That being said, closing the door on contact between Palestinians and Israelis assisting in the construction of another, invisible, wall by Palestinians against Israeli civil society organizations like IPCRI who oppose the occupation is a tragedy. Chasing Palestinians who chose to speak to Israelis notwithstanding all the long and justified frustration and disappointment is also, I submit, undemocratic by those movements and worrying.

Shutting the door on those individuals and organizations plays into the hands of those who want to maintain the status quo and continue living in a relatively safe “bubble” – like the Israeli government itself. Such a boycott will not, I argue, promote Palestinian achievement of political rights, freedom of movement, independence and self-determination.

I can only speak for IPCRI, and only from the perspective of a very new co-CEO. It would be a difficult sell for the anti-normalization movement to convince me that a project such as IPCRI’s Women Empowered for Peace project has harmed the Palestinian cause and that it should cease. This project gives participating women on both sides the opportunity to see and acknowledge the hardships that the occupation causes, and the reality in which they live but generally fail to acknowledge. To get to know each other personally and connect, woman to woman, human to human, does not entrench the occupation. Even if only a portion of the participants goes home feeling that the situation must change, this changes the status quo.  Bringing people together is not something that maintains business as usual of the Israeli occupation.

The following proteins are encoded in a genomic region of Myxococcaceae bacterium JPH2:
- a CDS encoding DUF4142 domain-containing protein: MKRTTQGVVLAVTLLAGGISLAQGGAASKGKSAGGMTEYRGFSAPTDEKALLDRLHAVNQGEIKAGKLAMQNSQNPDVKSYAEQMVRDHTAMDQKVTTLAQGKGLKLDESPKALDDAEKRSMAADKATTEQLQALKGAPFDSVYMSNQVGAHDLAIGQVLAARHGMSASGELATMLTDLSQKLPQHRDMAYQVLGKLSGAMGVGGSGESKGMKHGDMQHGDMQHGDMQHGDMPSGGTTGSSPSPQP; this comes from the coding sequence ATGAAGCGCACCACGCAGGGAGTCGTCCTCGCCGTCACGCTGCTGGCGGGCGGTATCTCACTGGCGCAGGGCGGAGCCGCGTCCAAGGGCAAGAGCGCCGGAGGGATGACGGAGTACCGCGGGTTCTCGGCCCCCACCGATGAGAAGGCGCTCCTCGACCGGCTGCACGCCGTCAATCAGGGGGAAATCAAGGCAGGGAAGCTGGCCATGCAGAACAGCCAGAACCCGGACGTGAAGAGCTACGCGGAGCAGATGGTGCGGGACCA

Such activities change in individual perception. Women and men, previously indifferent and uninvolved, become involved, join civil society, maintain cross-border relations, initiate joint activism, protest, show solidarity and fight for ending the occupation and for change.

This project is merely one example of IPCRI’s activities. What we do may not answer the full ten commandments of the BDS or anti-normalization movement, but is the Palestinian cause, which I support, worse off because of such a project? Has the Palestinian cause not benefited from the fact that some 50 Israeli women have now become aware of the day-to-day hardships their new friends and partners, and their children and families go through? Would closed doors have been more effective than open?